The final strategy considered uses the Parabolic S&R indicator. For momentum trading, this indicator is truly one of the most effective to use and is incredibly simple. 

The indicator measures momentum strength in the market and highlights a price point through which the price would have to reverse to confirm a shift in momentum. 

Thus when the price is trending higher, the Parabolic S&R indicator will plot a point below the market through which the price would have to reverse to turn sentiment bearish. Similarly, if the price is trending lower it will plot a point above the market through which the price needs to reverse to turn sentiment bullish. The price point is updated with each new candle formation. 


parabolic s&r indicator trade example

Source: FlowBank / TradingView


If the dots are above the market price, this means that there is a bear trend and if the points are below market, this means the market is in a bull trend. Therefore, the most simple way of trading the indicator, when shorting index CFDs, is to wait for the dots to flip above the market price, highlighting a bear trend. 

Once the trend is in play you can then look for periods where momentum contracts and price consolidates, and the dots reverse below market. The trigger to enter the trade is when the price break below the dots. The dots then flip back above the market price, confirming the downtrend is resuming. 

Final Thoughts

The strategies discussed here can be used on all timeframes and across all indexes so make sure to explore some different combinations to figure out what works best for you.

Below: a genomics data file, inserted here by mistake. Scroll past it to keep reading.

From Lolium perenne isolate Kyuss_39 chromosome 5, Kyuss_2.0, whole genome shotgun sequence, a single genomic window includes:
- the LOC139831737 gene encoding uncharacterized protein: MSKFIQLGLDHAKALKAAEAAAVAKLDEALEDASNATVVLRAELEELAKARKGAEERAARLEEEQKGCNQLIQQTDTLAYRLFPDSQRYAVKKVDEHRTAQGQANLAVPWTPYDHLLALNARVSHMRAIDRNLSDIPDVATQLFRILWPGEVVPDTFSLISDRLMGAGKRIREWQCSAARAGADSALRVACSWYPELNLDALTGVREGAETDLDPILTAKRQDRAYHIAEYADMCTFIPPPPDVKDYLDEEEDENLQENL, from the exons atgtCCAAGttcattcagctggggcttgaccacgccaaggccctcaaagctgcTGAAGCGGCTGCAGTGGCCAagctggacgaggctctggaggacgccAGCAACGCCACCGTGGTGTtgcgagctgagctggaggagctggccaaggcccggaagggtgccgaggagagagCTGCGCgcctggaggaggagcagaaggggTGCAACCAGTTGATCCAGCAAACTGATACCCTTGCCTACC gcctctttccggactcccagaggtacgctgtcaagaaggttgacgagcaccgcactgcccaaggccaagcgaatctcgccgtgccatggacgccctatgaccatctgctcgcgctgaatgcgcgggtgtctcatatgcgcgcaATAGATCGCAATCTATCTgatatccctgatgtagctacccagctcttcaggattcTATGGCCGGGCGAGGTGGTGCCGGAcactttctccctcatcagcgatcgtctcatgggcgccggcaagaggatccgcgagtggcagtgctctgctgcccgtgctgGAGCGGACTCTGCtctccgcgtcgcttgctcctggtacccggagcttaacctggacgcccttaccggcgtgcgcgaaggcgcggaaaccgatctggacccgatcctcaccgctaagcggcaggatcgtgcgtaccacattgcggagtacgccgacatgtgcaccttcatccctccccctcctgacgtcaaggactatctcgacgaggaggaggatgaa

Periods of momentum expansion can be highly profitable times for traders when equipped with the right tools but remember to always manage your risk and take steps to identify the right conditions for your trading style. 

parabolic s&r trade with market structure

Source: FlowBank / TradingView


The image above shows a great example of how we can use the parabolic S&R indicator in this fashion. 

The NASDAQ was initially trending higher, underpinned by a rising trend line. However, the price then reverses and breaks down through the rising trend line. We can see that during the uptrend, the indicator plotted dots below the market, highlighting the bull trend. 

After the price reverses lower, the indicator flips bearish, with the dots moving above market, giving a signal to short. 

We can then see how price breaks down before consolidating, during which point the dots flip. We can then wait for the dots to move back above market as price breaks down giving us a fresh entry signal. 

This indicator is also useful from a trade management standpoint. A short trade can be maintained without the temptation to cover the trade early or move stops, until the dots flip back below the market.